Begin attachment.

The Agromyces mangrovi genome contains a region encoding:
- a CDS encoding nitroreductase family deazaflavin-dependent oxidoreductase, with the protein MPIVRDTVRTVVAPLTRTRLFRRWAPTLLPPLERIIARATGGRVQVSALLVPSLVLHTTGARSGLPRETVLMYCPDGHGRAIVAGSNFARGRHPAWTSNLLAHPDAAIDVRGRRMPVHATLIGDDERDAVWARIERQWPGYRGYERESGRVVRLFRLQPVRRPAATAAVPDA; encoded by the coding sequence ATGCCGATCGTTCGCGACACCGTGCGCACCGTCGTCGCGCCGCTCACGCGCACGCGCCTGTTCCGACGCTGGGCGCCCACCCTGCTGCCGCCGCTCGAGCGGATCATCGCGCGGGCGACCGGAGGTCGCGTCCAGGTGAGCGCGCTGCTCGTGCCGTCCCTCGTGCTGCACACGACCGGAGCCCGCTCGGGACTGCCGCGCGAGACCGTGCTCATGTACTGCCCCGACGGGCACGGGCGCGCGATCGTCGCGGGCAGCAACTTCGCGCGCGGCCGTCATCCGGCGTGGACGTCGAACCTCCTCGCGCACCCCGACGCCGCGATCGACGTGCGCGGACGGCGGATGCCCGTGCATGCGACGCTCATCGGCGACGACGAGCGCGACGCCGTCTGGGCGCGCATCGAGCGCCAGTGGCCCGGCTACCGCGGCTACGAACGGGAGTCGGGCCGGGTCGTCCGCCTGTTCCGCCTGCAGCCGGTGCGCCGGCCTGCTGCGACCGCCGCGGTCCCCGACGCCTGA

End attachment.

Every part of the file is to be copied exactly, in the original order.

The Agromyces mangrovi genome contains a region encoding:
- a CDS encoding nitroreductase family deazaflavin-dependent oxidoreductase, with the protein MPIVRDTVRTVVAPLTRTRLFRRWAPTLLPPLERIIARATGGRVQVSALLVPSLVLHTTGARSGLPRETVLMYCPDGHGRAIVAGSNFARGRHPAWTSNLLAHPDAAIDVRGRRMPVHATLIGDDERDAVWARIERQWPGYRGYERESGRVVRLFRLQPVRRPAATAAVPDA; encoded by the coding sequence ATGCCGATCGTTCGCGACACCGTGCGCACCGTCGTCGCGCCGCTCACGCGCACGCGCCTGTTCCGACGCTGGGCGCCCACCCTGCTGCCGCCGCTCGAGCGGATCATCGCGCGGGCGACCGGAGGTCGCGTCCAGGTGAGCGCGCTGCTCGTGCCGTCCCTCGTGCTGCACACGACCGGAGCCCGCTCGGGACTGCCGCGCGAGACCGTGCTCATGTACTGCCCCGACGGGCACGGGCGCGCGATCGTCGCGGGCAGCAACTTCGCGCGCGGCCGTCATCCGGCGTGGACGTCGAACCTCCTCGCGCACCCCGACGCCGCGATCGACGTGCGCGGACGGCGGATGCCCGTGCATGCGACGCTCATCGGCGACGACGAGCGCGACGCCGTCTGGGCGCGCATCGAGCGCCAGTGGCCCGGCTACCGCGGCTACGAACGGGAGTCGGGCCGGGTCGTCCGCCTGTTCCGCCTGCAGCCGGTGCGCCGGCCTGCTGCGACCGCCGCGGTCCCCGACGCCTGA